MRC Endorses FTR Reforms, Fuel Security Plan, Cost Commitment Changes

Chief Risk Officer also presents best practices proposal for further improvements


The Markets & Reliability Committee on Dec. 19 endorsed changes to the Financial Transmission Rights (FTR) auction process designed to mitigate risk of participant default.

The proposal increases the frequency of long-term FTR auctions to five times per year from three. The rationale is that more frequent auctions will provide an increased level of protection from a potential default by not allowing positions to grow or deteriorate over time without posting additional collateral. The plan also reduces the residual capability available in each round to 20 percent from 33.33 percent.

In addition, the recommendation addresses the structure of the balance of planning period FTR auctions, changing the available periods from the subsequent three individual future months – or a remaining full quarter – to any individual month remaining in the planning period.

The package, endorsed by an acclamation vote with seven objections, now heads to the Members Committee for consideration at its Jan. 23 meeting.

The recommendation is the first to come out of the Financial Risk Mitigation Senior Task Force (FRMSTF) charged with identifying credit policy and market rule reforms and devising a plan for their implementation to be submitted to the PJM Board of Managers.

Simple Change, Significant Difference

Tim Horger, Director of Energy Market Operations, said the changes are simple but will make a significant difference by maximizing pricing information and providing a more granular model.

PJM Interim President and CEO Sue Riley thanked members for supporting the changes, assuring them they will have further say in related reforms under a new task force created to undertake a comprehensive review of FTR market design. That task force, reporting to the Market Implementation Committee, is expected to begin its work in early 2020 and take about a year to complete its study.

Chief Risk Officer Nigeria Poole Bloczynski provided an update on the FRMSTF’s progress, as well as Tariff changes regarding market participant risk evaluation and enhancement that will be brought back to the Markets & Reliability Committee in January. (Those changes may be found under Item 8 in the meeting materials.)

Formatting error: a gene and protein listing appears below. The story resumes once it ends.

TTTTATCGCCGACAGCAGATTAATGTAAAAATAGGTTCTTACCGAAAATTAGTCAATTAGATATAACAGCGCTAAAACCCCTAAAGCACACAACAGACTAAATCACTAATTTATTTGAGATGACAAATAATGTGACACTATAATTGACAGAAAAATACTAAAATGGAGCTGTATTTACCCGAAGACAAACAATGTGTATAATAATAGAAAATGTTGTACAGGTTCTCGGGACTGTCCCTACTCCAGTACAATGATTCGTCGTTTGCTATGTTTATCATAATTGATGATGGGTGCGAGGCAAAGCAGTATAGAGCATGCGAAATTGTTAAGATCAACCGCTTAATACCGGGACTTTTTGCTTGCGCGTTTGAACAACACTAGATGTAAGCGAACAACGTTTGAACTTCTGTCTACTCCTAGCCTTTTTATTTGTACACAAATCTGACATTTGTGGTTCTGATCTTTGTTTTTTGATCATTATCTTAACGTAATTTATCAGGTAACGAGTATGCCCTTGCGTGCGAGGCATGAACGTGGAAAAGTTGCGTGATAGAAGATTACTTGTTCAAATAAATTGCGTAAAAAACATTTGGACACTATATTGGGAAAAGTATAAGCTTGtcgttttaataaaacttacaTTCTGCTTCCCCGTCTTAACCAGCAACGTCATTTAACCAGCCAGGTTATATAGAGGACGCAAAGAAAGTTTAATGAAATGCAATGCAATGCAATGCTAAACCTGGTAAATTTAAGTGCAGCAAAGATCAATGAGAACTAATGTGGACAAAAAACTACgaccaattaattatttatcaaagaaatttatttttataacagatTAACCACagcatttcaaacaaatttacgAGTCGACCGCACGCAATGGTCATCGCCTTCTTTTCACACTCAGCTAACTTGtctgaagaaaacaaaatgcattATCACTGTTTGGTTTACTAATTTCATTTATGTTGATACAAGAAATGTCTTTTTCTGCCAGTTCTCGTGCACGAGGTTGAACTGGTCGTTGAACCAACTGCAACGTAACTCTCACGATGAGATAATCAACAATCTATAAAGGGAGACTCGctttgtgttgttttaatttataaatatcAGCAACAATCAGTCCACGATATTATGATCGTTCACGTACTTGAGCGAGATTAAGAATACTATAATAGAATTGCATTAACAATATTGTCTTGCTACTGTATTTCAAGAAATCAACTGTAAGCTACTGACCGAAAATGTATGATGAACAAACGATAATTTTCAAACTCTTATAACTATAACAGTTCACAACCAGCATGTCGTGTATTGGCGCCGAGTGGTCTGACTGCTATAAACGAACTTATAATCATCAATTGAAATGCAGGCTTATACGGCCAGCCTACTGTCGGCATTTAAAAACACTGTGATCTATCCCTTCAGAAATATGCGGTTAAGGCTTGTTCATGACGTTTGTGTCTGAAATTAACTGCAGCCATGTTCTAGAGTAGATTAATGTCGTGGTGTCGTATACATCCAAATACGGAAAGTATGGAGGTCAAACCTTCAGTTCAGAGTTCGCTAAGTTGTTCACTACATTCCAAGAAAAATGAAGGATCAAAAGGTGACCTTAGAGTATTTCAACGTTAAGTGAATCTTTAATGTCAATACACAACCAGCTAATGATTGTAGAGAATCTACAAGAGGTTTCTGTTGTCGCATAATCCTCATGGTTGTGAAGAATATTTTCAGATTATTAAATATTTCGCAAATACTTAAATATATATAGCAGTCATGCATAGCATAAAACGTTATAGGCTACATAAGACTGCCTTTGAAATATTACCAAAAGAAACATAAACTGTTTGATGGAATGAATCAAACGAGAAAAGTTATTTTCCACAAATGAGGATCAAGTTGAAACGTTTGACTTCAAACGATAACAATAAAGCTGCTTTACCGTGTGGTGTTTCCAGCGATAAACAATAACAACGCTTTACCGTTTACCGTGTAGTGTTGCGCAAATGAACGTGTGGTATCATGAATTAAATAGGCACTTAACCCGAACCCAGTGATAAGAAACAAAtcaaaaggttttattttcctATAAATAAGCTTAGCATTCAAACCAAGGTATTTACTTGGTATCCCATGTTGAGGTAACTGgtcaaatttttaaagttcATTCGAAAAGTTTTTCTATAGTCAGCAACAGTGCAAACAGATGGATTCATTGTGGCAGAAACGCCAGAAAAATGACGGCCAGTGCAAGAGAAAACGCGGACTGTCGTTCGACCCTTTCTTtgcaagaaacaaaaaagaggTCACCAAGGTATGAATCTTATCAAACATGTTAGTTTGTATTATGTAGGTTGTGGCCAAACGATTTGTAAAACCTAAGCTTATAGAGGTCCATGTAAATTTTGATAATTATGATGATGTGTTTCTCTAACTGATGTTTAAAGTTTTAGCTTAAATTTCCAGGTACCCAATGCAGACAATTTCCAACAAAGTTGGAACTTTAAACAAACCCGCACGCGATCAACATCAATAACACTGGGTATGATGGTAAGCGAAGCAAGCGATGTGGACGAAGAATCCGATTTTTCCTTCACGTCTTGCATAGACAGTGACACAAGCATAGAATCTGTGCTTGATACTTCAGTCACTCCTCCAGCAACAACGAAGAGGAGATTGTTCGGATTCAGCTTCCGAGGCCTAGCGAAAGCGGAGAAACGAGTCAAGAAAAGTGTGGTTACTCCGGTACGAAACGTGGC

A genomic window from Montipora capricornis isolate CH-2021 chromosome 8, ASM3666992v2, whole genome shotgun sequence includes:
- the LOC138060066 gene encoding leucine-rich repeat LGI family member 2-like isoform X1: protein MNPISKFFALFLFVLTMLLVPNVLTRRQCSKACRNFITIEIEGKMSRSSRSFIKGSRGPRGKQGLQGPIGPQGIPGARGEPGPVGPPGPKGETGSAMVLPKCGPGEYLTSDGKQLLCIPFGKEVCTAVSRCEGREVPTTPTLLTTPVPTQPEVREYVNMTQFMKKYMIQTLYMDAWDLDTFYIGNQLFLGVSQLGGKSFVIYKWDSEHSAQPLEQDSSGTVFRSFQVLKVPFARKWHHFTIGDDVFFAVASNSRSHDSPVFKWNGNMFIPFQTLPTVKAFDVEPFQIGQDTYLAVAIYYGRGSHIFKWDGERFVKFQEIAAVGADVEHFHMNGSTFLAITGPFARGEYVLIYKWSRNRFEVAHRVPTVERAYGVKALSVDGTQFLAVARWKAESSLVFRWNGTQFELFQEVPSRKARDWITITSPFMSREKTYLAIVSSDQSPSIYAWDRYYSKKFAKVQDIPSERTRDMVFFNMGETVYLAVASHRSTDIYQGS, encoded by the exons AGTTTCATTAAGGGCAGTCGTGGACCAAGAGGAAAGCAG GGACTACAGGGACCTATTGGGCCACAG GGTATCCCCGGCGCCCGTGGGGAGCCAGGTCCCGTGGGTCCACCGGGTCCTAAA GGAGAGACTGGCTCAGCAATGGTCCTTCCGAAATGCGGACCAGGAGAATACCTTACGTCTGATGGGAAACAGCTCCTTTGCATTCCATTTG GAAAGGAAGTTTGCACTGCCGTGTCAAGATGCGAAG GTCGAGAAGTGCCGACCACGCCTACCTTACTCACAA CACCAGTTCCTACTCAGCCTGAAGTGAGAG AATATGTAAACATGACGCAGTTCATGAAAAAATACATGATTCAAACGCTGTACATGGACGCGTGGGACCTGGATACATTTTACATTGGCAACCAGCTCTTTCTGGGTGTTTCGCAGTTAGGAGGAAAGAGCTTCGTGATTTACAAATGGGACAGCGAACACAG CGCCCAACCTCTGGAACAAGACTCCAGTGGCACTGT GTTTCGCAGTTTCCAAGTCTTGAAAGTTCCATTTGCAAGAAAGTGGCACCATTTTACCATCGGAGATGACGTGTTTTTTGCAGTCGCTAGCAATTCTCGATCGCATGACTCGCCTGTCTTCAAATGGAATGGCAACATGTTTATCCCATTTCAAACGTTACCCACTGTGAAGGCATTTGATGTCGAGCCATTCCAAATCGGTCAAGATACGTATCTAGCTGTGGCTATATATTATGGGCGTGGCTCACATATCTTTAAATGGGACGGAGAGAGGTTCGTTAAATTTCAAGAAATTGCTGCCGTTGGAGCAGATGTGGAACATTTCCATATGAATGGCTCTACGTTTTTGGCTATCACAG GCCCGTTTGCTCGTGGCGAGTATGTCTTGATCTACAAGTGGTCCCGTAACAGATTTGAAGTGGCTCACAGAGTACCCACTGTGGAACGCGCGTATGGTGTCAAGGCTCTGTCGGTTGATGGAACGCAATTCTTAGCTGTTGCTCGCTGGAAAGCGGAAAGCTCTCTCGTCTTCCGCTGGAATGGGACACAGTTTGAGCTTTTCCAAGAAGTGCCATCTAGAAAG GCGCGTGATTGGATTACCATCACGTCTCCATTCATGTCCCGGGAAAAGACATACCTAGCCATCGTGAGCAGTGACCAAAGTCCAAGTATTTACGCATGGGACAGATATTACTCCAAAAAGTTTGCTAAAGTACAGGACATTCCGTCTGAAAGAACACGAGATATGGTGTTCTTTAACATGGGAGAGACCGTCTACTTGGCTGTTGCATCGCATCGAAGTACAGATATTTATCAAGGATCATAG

PJM to Continue to Monitor Fuel Security

In other business, the Markets & Reliability Committee approved a recommendation from the Fuel Security Senior Task Force for PJM to continue monitoring the PJM system and report to a stakeholder group no less frequently than every 18 months.

Members approved the approach in a sector-weighted vote of 4.5 out of 5.

Horger shared highlights of the task force’s work since it convened in April to explore whether market, operational or planning changes are needed to ensure the future availability of fuel and sets of resources on the grid.

The 2018 study stress-tested the system using more than 300 scenarios. The findings showed that the grid can withstand an extended period of stress while remaining reliable and fuel secure. However, there were combinations of extreme conditions under which the system could be subject to disruptions.

The group took the study’s analysis further, adding 56 sensitivities and, in the end, calculating risk for 4,720,380 scenarios.

Mike Bryson, Senior Vice President of Operations,said PJM will continue to pursue a number of things to track fuel security issues, including continuing to work with individual generators, looking at how plant retirements may affect future years and analyzing whether the energy goals of individual states will affect future operations.

PJM also is in the midst of Phase 3 of examining fuel security issues, which involves working with federal and state agencies alongside other industry sectors to address any specific concerns, such as physical and cybersecurity risks.

In an acclamation vote with three objections, the committee then voted to sunset the Fuel Security Senior Task Force.

Cost Commitment Manual Changes Endorsed

The Markets & Reliability Committee also endorsed a new fee structure for proposed transmission projects and a comparative framework related to new cost commitment guidelines endorsed by the committee in May 2018. (See “Cost Caps Pass MRC by Big Margin”.)

The fee structure was endorsed in an acclamation vote with one objection. After extended discussion over the role of the Independent Market Monitor in the competitive transmission planning evaluation process, the changes to Manual 14F: Competitive Planning Process were endorsed in a sector-weighted vote with 3.92 support out of 5. A threshold of 3.33 was needed to pass.

“We always welcome another view,” Riley said during the discussion. “Our intent is not for the market monitor to have an oversight role in this process that PJM is doing, but merely to allow for independent analysis.”

The independent market monitor, she said, “is not going to have approval authority over these projects, whether they go forward or not.”

DER Ride-Through Guideline Finalized

The Markets & Reliability Committee also endorsed as part of its consent agenda revisions to Manual 14D: Generator Operational Requirements to add guidance associated with distributed energy resource ride-through.

For the grid to remain reliable, the key performance requirements for DER are frequency and voltage ride-through. Ride-through requires resources to stay connected to the system for a very short period of time in the event of a wide area disturbance, rather than trip offline and potentially exacerbate abnormal conditions.

Through its DER Ride-Through Task Force, PJM produced a voluntary minimum guideline.